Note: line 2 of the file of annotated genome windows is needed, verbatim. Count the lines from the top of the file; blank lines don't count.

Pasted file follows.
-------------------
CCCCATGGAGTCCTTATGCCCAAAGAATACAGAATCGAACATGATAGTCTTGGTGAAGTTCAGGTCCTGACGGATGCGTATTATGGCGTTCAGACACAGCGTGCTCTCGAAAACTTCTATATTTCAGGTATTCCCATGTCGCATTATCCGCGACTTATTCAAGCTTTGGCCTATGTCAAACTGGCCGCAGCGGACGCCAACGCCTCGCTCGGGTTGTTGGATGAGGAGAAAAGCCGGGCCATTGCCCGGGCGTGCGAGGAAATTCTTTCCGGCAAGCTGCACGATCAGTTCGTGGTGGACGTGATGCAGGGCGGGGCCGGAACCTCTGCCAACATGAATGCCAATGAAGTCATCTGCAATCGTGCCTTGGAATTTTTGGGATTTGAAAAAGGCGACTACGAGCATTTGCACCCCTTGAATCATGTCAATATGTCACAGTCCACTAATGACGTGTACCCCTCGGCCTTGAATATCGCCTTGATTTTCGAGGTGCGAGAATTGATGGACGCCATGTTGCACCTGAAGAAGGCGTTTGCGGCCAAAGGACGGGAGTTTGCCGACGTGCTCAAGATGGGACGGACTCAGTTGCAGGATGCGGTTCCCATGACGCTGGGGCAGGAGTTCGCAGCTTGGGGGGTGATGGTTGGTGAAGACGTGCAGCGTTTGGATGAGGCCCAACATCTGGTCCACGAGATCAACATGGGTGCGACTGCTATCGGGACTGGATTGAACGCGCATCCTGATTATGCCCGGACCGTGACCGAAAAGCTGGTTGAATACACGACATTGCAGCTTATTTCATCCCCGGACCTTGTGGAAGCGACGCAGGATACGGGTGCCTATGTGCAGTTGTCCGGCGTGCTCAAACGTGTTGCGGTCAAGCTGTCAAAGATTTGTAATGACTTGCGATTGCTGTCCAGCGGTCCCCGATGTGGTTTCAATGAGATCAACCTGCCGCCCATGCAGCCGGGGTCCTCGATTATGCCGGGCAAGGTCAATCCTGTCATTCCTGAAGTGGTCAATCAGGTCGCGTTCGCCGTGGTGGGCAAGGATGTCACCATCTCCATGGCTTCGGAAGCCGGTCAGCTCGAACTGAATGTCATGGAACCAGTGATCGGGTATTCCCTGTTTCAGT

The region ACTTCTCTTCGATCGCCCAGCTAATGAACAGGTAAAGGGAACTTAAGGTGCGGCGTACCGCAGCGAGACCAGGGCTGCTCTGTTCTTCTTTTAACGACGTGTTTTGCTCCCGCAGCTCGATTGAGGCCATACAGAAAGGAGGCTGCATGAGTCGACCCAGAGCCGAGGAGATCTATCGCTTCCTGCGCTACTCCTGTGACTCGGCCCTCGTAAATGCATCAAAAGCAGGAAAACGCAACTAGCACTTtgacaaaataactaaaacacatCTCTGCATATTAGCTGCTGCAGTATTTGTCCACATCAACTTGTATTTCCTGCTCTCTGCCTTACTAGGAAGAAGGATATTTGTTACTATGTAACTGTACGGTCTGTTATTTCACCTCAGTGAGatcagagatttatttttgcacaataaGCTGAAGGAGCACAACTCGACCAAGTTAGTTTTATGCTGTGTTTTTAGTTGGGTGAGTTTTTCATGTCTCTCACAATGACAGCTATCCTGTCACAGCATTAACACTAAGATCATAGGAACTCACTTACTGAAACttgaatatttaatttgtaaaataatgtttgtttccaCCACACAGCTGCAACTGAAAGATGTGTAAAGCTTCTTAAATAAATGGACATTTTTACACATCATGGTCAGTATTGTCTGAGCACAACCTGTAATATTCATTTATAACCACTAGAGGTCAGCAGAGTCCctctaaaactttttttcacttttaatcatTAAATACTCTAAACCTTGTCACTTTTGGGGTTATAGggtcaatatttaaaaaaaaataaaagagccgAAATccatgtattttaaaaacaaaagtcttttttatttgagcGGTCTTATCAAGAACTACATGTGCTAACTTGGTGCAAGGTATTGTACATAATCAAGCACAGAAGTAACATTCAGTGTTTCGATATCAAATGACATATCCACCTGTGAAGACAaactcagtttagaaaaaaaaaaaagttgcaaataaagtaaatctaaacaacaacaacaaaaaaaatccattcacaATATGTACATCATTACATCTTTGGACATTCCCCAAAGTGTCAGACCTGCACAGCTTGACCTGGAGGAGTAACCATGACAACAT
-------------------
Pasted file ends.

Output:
The region ACTTCTCTTCGATCGCCCAGCTAATGAACAGGTAAAGGGAACTTAAGGTGCGGCGTACCGCAGCGAGACCAGGGCTGCTCTGTTCTTCTTTTAACGACGTGTTTTGCTCCCGCAGCTCGATTGAGGCCATACAGAAAGGAGGCTGCATGAGTCGACCCAGAGCCGAGGAGATCTATCGCTTCCTGCGCTACTCCTGTGACTCGGCCCTCGTAAATGCATCAAAAGCAGGAAAACGCAACTAGCACTTtgacaaaataactaaaacacatCTCTGCATATTAGCTGCTGCAGTATTTGTCCACATCAACTTGTATTTCCTGCTCTCTGCCTTACTAGGAAGAAGGATATTTGTTACTATGTAACTGTACGGTCTGTTATTTCACCTCAGTGAGatcagagatttatttttgcacaataaGCTGAAGGAGCACAACTCGACCAAGTTAGTTTTATGCTGTGTTTTTAGTTGGGTGAGTTTTTCATGTCTCTCACAATGACAGCTATCCTGTCACAGCATTAACACTAAGATCATAGGAACTCACTTACTGAAACttgaatatttaatttgtaaaataatgtttgtttccaCCACACAGCTGCAACTGAAAGATGTGTAAAGCTTCTTAAATAAATGGACATTTTTACACATCATGGTCAGTATTGTCTGAGCACAACCTGTAATATTCATTTATAACCACTAGAGGTCAGCAGAGTCCctctaaaactttttttcacttttaatcatTAAATACTCTAAACCTTGTCACTTTTGGGGTTATAGggtcaatatttaaaaaaaaataaaagagccgAAATccatgtattttaaaaacaaaagtcttttttatttgagcGGTCTTATCAAGAACTACATGTGCTAACTTGGTGCAAGGTATTGTACATAATCAAGCACAGAAGTAACATTCAGTGTTTCGATATCAAATGACATATCCACCTGTGAAGACAaactcagtttagaaaaaaaaaaaagttgcaaataaagtaaatctaaacaacaacaacaaaaaaaatccattcacaATATGTACATCATTACATCTTTGGACATTCCCCAAAGTGTCAGACCTGCACAGCTTGACCTGGAGGAGTAACCATGACAACAT